I’m “biast” (con): nothing
(what is this about? see my critic’s minifesto)
You want to know what it feels like to be a teenaged girl? The opening sequence of Girlhood nails it in a way I promise you have never seen before on film. A group of rowdy, rambunctious girls is walking home from their sporting match — American football, of all things, with all its rough and tumble — chatting and laughing among themselves. Until they come upon a gang of teenaged boys just hanging out… and then they shut up in an instant as they scurry past. The boys don’t do or say anything to them; they don’t have to. The mere presence of boys and their unspoken judgment is enough to force the girls to shrink down into meek, demure shadows of their true selves.
I gasped out loud at this. This is one of the most unexpectedly shocking moments on film this year (though in a cinematic environment that strove to understand girls and women and offered our intimate perspectives on the world with the same intensity as it does for boys and men, this wouldn’t be shocking at all). It’s one of the best shorthand illustrations I’ve seen of how our culture crushes the life out of girls.
Now, writer-and-director Céline Sciamma’s Girlhood is ostensibly about a poor black teen girl in the housing projects on the outskirts of Paris, and its French title, Bande de filles, translates more as Girl Gang than anything else. But anyone who is or ever was a girl will see herself at least partly in 15-ish Marieme (Karidja Touré). She is struggling to figure out how to claim her sexuality and what that even means when boys — such as her violent older brother — think they can make such decisions for her. She has been told that “you have to do what you want,” but what she really wants is the education denied her through no fault of her own (it’s hard to study when you’re responsible for taking care of your little sisters because your single mother is off working to buy food for you all). She is trying to soldier on even as her spirit is getting squashed and her hopes are getting smashed. It’s not an accident that she falls in with a girl gang led by Lady (Assa Sylla): it’s Marieme’s considered decision, one that gives her a sense of direction and inclusion that she doesn’t get elsewhere (she’s tried!). And it’s one in which she might be able to put to use her intelligence and natural leadership skills that are flailing around looking for a purpose now that so many other paths have been closed off to her.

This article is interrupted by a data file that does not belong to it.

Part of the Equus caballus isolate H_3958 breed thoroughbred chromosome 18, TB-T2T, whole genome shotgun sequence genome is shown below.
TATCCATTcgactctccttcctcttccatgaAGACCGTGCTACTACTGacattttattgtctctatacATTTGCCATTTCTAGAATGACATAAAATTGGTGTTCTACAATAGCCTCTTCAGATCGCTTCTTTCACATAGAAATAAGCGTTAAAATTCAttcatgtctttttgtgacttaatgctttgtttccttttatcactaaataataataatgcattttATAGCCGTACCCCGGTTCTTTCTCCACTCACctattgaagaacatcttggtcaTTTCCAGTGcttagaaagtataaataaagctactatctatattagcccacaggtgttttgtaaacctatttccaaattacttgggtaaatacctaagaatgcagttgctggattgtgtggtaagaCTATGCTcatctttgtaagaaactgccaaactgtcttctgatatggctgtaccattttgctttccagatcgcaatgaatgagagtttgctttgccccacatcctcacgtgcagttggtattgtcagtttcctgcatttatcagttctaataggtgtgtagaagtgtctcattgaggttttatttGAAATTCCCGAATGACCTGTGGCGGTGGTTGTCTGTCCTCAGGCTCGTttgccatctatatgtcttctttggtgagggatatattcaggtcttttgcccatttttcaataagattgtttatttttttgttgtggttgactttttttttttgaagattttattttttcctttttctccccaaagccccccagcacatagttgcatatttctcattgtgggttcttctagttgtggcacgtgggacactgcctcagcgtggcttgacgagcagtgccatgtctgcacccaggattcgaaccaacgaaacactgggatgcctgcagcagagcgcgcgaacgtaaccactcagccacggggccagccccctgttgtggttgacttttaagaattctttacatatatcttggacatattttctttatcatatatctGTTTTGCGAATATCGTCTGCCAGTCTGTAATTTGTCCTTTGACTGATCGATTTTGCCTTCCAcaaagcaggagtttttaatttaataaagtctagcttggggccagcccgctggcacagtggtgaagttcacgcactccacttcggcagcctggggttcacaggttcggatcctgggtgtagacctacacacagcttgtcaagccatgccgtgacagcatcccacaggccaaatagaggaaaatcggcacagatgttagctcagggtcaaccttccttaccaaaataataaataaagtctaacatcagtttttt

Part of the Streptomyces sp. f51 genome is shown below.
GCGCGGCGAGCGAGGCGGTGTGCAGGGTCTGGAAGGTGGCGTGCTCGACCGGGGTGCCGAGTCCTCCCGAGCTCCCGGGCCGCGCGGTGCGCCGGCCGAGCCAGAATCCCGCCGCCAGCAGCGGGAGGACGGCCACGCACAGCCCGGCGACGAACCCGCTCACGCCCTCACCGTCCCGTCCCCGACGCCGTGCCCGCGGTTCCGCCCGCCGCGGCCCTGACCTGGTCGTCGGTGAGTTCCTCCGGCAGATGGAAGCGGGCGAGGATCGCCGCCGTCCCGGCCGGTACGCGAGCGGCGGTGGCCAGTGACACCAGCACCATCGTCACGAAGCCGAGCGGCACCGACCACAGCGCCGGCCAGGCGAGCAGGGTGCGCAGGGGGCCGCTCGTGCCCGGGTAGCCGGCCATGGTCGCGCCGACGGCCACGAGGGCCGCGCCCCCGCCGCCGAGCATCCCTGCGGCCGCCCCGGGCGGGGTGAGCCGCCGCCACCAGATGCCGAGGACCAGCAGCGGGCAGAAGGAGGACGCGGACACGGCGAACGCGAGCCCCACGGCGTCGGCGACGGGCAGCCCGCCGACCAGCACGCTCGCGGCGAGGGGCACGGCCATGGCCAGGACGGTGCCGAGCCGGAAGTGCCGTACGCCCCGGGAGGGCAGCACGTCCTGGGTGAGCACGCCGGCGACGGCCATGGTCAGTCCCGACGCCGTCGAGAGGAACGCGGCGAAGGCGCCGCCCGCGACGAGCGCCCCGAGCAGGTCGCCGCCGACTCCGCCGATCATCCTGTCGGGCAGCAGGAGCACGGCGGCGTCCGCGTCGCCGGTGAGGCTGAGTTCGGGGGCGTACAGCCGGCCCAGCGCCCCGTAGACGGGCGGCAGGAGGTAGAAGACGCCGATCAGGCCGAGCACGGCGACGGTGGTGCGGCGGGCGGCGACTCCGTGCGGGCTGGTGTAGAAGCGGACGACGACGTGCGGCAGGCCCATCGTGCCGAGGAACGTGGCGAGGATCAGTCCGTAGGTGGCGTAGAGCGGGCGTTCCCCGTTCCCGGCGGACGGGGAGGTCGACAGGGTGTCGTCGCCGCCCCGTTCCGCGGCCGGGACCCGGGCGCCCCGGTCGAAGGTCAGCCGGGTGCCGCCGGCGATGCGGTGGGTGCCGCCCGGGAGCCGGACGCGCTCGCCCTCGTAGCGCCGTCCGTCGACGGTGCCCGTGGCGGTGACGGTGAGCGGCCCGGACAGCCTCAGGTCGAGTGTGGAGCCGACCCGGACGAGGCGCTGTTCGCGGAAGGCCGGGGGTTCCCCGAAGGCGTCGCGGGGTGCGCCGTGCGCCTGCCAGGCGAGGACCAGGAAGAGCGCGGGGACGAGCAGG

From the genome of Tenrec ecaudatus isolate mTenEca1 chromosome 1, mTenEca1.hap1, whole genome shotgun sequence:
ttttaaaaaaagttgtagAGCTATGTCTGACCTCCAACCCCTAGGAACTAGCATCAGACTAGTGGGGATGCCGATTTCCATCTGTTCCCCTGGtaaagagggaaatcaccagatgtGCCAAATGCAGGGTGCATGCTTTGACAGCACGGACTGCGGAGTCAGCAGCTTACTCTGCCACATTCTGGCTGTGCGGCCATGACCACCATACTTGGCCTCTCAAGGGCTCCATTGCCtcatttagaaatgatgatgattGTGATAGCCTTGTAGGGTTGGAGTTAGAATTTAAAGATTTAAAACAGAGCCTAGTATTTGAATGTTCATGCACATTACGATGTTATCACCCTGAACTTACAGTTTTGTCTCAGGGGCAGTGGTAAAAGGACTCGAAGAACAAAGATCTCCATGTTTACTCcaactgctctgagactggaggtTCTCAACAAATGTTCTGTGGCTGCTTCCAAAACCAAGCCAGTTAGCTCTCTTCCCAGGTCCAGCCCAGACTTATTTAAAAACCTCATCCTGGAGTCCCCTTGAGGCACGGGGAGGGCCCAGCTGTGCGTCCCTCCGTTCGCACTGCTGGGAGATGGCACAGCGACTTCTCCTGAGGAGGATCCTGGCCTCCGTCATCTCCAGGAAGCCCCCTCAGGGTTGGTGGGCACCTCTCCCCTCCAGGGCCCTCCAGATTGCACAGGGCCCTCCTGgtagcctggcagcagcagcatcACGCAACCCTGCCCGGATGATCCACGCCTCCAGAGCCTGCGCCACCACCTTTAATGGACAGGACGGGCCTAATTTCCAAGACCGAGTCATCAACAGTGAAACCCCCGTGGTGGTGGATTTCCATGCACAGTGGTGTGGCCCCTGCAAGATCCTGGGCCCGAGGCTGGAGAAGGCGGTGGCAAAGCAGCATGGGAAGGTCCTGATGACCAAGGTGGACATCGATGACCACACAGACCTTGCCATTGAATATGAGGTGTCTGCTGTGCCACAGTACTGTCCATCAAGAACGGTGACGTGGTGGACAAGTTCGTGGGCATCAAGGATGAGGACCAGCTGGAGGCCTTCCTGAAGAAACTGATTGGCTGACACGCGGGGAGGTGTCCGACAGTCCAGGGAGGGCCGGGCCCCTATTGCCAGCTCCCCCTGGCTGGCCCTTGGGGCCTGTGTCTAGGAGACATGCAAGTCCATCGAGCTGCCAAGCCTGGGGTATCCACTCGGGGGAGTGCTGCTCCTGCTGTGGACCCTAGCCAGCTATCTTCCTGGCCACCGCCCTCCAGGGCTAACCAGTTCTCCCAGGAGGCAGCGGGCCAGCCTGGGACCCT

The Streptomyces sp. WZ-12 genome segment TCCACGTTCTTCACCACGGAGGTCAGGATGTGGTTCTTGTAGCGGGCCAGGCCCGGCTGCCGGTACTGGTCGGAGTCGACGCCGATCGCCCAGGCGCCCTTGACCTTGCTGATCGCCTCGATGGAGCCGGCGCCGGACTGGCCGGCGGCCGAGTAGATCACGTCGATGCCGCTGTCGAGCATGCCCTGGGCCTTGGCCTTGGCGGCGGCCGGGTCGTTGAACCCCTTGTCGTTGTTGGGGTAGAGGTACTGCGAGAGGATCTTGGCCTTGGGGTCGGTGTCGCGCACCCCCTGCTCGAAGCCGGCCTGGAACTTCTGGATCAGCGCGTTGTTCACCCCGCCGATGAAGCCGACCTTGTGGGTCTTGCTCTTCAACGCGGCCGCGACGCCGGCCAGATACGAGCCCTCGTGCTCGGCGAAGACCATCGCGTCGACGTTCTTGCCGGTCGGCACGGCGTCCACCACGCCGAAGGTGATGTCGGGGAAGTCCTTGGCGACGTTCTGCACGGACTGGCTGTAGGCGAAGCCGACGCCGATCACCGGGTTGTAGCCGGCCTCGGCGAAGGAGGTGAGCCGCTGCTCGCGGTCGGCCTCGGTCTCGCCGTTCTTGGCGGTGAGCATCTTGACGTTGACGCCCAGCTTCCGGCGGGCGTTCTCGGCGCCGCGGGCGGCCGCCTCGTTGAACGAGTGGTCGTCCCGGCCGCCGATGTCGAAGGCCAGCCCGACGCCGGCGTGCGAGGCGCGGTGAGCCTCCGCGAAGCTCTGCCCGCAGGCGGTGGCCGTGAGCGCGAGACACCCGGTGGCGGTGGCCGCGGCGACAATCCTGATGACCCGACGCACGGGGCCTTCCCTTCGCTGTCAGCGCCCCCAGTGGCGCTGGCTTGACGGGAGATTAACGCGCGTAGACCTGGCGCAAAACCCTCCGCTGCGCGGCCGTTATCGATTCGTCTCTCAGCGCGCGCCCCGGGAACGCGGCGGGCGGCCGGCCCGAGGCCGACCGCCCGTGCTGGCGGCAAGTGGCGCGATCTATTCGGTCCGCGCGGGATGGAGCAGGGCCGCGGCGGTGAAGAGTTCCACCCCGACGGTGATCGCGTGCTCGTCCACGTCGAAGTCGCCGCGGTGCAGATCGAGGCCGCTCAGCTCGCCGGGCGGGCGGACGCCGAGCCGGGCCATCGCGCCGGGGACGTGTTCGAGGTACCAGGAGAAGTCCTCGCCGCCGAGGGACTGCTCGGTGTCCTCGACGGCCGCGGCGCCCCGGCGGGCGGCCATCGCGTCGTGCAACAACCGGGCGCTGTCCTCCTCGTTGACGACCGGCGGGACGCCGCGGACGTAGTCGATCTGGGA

I don’t want to diminish the fact that this is a story about a poor black girl, but Girlhood really feels very universal… or perhaps that’s just a function of the lack of honest stories about teen girls at all. Certainly, there very few as nuanced and as unvarnished as this extraordinary portrait, with its rare depth and compassion for people too often ignored on film. (Touré and Sylla and the rest of the cast are nonactors drawn from the Parisian projects, and they bring searingly authentic power to their performances.) In many ways, Marieme couldn’t be any less like me, and yet I feel like she is a soulmate to all women.
Incredibly, there is another film opening in the U.K. today about which much of the same could be said. The brilliant and necessary Honeytrap was loosely inspired by a real-life London crime in which a teenaged girl lured a boy who liked her to his death at the hands of a gang of male teens. (Not a spoiler: the murder is depicted in the opening scene, and then the rest of the film is a flashback leading up to it.) Like Girlhood, it is, on its surface, about a poor black girl, one trapped in cycles of poverty, abuse, neglect, and poor education, but writer-director Rebecca Johnson (making her feature debut) makes her tragic story all about realities of the lives of all teen girls that movies rarely touch on, and never with such vicious clarity.
Fifteen-year-old Layla (Jessica Sula) has just arrived from Trinidad in Brixton, a poor area of South London, and she is not prepared for the vipers’ pit she is about to be thrown into at her new school (which features metal detectors at the entrances; I thought that was only an American thing). She is young for her age — she packed dolls for her move — but she figures out how to grow up fast, buffeted by the horrible peer pressure from the cool girls and the expectations of boys. (The film does a great job of depicting how girls get sexualized without actually becoming exploitive itself, via the subplot about local rapper Troy [Lucien Laviscount] and the music video Layla ends up appearing in.) Layla’s ache to be accepted is heartrending, her unfulfilled need for love or even just fleeting affection what drives her, ultimately, to do the terrible thing she does. Her mother (Naomi Ryan: Guardians of the Galaxy) is distant when she isn’t disdainful of her daughter, you see, and Troy is someone who actually wants her, even if only to use, abuse, and possess…
Being a teenaged girl is awful enough in the best circumstances — when your mother doesn’t hate you; when you have real friends — but Layla’s life: ugh. Honeytrap is a difficult, upsetting film, quite harrowing in its unflinching look at the everyday horrors of ordinary lives. But I love it for that, too.
both films first viewed during the 58th BFI London Film Festival